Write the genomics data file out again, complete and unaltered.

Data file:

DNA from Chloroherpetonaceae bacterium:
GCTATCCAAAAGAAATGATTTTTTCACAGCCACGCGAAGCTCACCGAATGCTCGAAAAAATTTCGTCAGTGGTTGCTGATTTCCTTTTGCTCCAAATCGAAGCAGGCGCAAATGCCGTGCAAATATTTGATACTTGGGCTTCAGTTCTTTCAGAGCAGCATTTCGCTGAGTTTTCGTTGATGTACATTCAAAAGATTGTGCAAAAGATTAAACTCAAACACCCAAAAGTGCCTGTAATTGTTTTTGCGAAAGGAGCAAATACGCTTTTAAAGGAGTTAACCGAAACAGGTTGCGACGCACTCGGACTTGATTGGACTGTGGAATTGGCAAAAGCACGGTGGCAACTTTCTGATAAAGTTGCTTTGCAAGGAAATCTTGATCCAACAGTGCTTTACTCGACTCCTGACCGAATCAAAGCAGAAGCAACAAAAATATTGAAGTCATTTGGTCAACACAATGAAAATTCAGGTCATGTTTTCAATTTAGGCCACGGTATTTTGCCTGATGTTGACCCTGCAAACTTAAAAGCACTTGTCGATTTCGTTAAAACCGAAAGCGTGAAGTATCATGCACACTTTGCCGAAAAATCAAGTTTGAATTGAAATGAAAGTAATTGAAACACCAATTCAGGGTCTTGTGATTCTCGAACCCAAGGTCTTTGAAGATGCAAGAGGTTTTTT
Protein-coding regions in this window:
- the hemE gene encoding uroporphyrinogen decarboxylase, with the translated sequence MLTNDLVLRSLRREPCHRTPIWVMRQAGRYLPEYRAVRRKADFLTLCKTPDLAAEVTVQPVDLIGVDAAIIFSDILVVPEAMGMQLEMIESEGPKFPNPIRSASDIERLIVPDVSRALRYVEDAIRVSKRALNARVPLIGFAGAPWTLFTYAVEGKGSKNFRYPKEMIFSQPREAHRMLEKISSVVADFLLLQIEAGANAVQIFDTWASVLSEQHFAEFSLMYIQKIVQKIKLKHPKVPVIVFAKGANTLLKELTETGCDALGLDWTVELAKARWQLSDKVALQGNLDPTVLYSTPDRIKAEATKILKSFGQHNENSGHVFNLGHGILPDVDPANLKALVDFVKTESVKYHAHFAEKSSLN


DNA from Chloroherpetonaceae bacterium:
GCTATCCAAAAGAAATGATTTTTTCACAGCCACGCGAAGCTCACCGAATGCTCGAAAAAATTTCGTCAGTGGTTGCTGATTTCCTTTTGCTCCAAATCGAAGCAGGCGCAAATGCCGTGCAAATATTTGATACTTGGGCTTCAGTTCTTTCAGAGCAGCATTTCGCTGAGTTTTCGTTGATGTACATTCAAAAGATTGTGCAAAAGATTAAACTCAAACACCCAAAAGTGCCTGTAATTGTTTTTGCGAAAGGAGCAAATACGCTTTTAAAGGAGTTAACCGAAACAGGTTGCGACGCACTCGGACTTGATTGGACTGTGGAATTGGCAAAAGCACGGTGGCAACTTTCTGATAAAGTTGCTTTGCAAGGAAATCTTGATCCAACAGTGCTTTACTCGACTCCTGACCGAATCAAAGCAGAAGCAACAAAAATATTGAAGTCATTTGGTCAACACAATGAAAATTCAGGTCATGTTTTCAATTTAGGCCACGGTATTTTGCCTGATGTTGACCCTGCAAACTTAAAAGCACTTGTCGATTTCGTTAAAACCGAAAGCGTGAAGTATCATGCACACTTTGCCGAAAAATCAAGTTTGAATTGAAATGAAAGTAATTGAAACACCAATTCAGGGTCTTGTGATTCTCGAACCCAAGGTCTTTGAAGATGCAAGAGGTTTTTT
Protein-coding regions in this window:
- the hemE gene encoding uroporphyrinogen decarboxylase, with the translated sequence MLTNDLVLRSLRREPCHRTPIWVMRQAGRYLPEYRAVRRKADFLTLCKTPDLAAEVTVQPVDLIGVDAAIIFSDILVVPEAMGMQLEMIESEGPKFPNPIRSASDIERLIVPDVSRALRYVEDAIRVSKRALNARVPLIGFAGAPWTLFTYAVEGKGSKNFRYPKEMIFSQPREAHRMLEKISSVVADFLLLQIEAGANAVQIFDTWASVLSEQHFAEFSLMYIQKIVQKIKLKHPKVPVIVFAKGANTLLKELTETGCDALGLDWTVELAKARWQLSDKVALQGNLDPTVLYSTPDRIKAEATKILKSFGQHNENSGHVFNLGHGILPDVDPANLKALVDFVKTESVKYHAHFAEKSSLN